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The catabolism of melatonin, whether naturally occurring or ingested, takes place via two pathways: approximately 70% can be accounted for by conjugation (sulpho- and glucurono-conjugation), and approximately 30% by oxidation. It is commonly thought that the interferon-induced enzyme indoleamine 2,3-dioxygenase (EC 1.13.11.42), which oxidizes tryptophan, is(More)
To survive winter the Siberian hamster has evolved profound physiological and behavioral adaptations, including a moult to winter pelage, regression of the reproductive axis, onset of daily torpor and increased capacity for thermogenesis. However, one of the most striking adaptations is the catabolism of intraabdominal and sc fat reserves contributing to(More)
Current melatonin research is essentially based on the finding of new molecular tools, including synthetic or natural agonists and antagonists for the melatonin receptors and synthetic inhibitors of the enzymes involved in its biosynthesis. Indeed, the use of these compounds will improve our understanding of some of the numerous mechanisms of action of(More)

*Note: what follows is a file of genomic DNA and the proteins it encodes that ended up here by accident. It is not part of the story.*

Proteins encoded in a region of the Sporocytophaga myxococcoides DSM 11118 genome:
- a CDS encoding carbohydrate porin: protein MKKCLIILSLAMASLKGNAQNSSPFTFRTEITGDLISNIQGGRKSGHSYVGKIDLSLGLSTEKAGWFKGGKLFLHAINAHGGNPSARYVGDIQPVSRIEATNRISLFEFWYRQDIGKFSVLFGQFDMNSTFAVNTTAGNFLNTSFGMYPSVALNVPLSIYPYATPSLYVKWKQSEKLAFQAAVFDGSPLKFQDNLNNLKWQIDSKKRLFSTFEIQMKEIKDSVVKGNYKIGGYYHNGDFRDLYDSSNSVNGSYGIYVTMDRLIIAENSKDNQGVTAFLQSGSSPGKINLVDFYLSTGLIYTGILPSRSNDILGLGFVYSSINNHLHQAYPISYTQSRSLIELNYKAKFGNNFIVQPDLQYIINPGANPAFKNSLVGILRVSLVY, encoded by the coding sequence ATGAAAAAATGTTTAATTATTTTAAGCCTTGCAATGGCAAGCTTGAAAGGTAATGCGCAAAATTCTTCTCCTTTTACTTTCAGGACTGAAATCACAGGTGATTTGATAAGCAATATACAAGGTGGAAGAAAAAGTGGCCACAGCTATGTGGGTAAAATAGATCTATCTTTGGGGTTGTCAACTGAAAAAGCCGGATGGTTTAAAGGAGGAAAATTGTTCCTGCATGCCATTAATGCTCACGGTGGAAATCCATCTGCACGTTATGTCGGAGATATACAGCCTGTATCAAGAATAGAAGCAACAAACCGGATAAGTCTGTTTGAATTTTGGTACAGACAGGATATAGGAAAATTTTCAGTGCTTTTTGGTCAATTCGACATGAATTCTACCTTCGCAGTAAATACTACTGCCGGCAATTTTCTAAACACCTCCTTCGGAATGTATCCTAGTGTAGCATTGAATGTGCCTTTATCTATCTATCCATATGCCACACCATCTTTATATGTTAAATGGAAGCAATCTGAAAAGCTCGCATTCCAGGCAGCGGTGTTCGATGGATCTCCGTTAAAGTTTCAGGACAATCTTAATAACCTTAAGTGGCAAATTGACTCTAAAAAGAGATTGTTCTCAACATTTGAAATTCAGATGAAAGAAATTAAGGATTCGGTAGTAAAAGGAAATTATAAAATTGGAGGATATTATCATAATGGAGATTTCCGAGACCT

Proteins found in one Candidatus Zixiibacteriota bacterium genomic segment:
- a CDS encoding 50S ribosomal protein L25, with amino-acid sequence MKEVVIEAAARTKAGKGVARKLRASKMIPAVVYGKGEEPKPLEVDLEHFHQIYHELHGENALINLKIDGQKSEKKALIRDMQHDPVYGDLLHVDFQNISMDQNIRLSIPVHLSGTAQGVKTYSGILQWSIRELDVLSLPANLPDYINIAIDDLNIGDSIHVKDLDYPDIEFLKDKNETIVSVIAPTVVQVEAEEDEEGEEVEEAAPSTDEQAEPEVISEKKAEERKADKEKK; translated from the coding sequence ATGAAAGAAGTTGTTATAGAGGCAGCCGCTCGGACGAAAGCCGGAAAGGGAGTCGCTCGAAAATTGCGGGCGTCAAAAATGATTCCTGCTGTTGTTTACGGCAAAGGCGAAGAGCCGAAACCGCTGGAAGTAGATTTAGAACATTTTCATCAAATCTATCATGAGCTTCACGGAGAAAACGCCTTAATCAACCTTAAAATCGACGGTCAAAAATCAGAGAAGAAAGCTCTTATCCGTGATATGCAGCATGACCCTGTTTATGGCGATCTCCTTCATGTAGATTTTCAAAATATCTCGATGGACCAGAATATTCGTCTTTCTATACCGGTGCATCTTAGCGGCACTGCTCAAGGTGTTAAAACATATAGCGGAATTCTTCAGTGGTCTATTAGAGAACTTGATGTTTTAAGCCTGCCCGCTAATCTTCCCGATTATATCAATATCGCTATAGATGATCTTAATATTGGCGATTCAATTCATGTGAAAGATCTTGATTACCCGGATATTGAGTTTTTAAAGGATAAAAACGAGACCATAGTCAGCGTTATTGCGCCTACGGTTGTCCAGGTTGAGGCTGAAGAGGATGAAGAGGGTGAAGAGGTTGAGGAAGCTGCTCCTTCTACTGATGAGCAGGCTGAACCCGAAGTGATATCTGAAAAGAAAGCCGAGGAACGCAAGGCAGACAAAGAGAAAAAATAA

Melatonin is synthesized by a series of enzymes, the penultimate one, serotonin N-acetyltransferase, catalyzing the limiting reaction. In the present study, we compared the recombinant serotonin N-acetyltransferases from rat, ovine, and human. The human protein is particularly difficult to purify because it interacts strongly with a putative chaperone(More)
Melatonin is synthesized by an enzymatic pathway, in which arylalkylamine (serotonin) N-acetyltransferase catalyzes the rate-limiting step. A previous study reported the discovery of bromoacetyltryptamine (BAT), a new type of inhibitor of this enzyme. This compound is the precursor of a potent bifunctional inhibitor (analogue of the transition state),(More)
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